Seth Abramson

This Poem Will Be My Last Poem

You know,

I do hate it when people say that, and I always hear other people say

they hate it too, but then I say it—

I don’t know.

What I want to say about this one as an introduction

is that it was inspired


by a doomed relationship, the sort of relationship that I guess everyone

experiences at some point, or if not

probably should experience at least

once. I mean being in love, and being loved back, and that not being

enough. One night we were sitting in her apartment


and she asked me to make up

and tell her a story. A little cute, okay, but these things do happen.

And I thought, I’m a poet—I have to make this good.


But then I thought, I’m a poet, it’s okay if this is bad—

I’m not a novelist. Or a short story writer or whatever.


But still I wanted to come up with something good—

for her and for me—

not just some story about something that happened to me in real life

that I thought was meaningful, but a fairytale:

something definitely meaningful. So I told her this story about a turtle


and a fox and a bear, or maybe it was a fox and a bear and a mouse,

or a turtle and a mouse and a fox,

or a turtle and a mouse and a bear—

anyway, she might know, but we don’t speak now. And in the story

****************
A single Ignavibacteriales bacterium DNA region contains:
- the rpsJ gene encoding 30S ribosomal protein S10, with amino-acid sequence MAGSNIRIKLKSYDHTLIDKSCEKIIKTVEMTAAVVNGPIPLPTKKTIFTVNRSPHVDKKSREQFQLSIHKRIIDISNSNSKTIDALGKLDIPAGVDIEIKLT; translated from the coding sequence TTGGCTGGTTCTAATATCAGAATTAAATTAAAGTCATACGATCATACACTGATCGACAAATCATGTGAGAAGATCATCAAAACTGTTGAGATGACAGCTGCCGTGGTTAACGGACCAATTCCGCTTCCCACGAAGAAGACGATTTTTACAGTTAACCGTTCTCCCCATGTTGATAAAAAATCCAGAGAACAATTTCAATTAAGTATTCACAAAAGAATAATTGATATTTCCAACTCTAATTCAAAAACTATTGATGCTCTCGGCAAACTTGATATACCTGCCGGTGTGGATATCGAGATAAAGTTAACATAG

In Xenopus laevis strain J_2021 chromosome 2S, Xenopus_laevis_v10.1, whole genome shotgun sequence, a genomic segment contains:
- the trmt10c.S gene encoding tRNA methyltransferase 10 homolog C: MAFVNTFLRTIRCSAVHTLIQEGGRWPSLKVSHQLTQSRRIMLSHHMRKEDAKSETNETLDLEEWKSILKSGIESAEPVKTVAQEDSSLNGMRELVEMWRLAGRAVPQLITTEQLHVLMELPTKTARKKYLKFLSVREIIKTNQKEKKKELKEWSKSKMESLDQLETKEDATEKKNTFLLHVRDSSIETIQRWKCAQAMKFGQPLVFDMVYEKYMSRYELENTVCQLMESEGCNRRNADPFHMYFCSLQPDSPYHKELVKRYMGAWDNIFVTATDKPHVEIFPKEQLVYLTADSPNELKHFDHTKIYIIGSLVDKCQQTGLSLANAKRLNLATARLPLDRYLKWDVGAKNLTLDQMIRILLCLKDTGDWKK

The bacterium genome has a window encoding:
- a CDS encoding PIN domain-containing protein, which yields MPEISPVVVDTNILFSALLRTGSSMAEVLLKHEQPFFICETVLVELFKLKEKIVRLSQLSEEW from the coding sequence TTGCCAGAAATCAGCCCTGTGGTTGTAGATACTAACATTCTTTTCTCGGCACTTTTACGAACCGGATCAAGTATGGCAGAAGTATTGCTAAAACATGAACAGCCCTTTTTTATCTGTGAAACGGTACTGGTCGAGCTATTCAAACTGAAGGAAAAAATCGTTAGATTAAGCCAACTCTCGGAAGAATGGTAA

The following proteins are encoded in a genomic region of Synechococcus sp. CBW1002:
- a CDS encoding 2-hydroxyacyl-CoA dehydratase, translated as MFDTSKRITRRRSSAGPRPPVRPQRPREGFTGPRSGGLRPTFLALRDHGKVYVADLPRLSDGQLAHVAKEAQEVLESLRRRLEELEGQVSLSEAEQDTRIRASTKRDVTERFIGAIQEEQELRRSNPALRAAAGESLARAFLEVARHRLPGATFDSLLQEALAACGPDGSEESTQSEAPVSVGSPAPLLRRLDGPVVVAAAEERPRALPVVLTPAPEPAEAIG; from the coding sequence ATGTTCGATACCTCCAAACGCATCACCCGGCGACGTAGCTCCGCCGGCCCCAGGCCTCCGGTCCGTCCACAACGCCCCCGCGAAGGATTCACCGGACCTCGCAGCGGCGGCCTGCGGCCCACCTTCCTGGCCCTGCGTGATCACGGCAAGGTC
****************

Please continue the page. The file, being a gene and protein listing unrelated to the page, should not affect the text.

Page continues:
an owl who lives in a giant tree in the middle of a vast forest

warns the three (or four) woodland friends walking along below him


that an asteroid will reach the Earth

in seven days. And the fox is losing his mind about this, and the rabbit—

maybe there was a rabbit, too—

is quietly losing her mind about this, and the turtle and mouse and bear

(if there was a bear)

are losing it over this knowledge they have, so every day they return

to the owl for his forecast, and they ask him

if there’s anything they can do to avert the disaster, and he just says:

“An asteroid will reach the Earth in seven days!”—

“An asteroid will reach the Earth in six days!”—

“An asteroid will reach the Earth in five days!”—


it’s a little repetitive, but remember I was thinking of all this on the fly.

And it was pretty

late at night, and it’s much easier to remember things that just keep

happening and happening. Anyway,


he says this every day for a week,

until the last day, when the three or five friends go visit the Great Owl

in his giant tree in the middle of the vast forest

and he says

“It’s here.” And right at that moment this object hurtles down

through the dense canopy of trees

and hits the fox square on the nose and bounces to the ground, sizzling.


A pebble.


The fox is fine.


Everyone is fine.


Anyway, that’s all I wanted to say by way of preface. It was a bit long—

it got away from me a little bit, I think! Thank you for putting up with me.

So, this poem is called


“This Poem Will Be My Last Poem”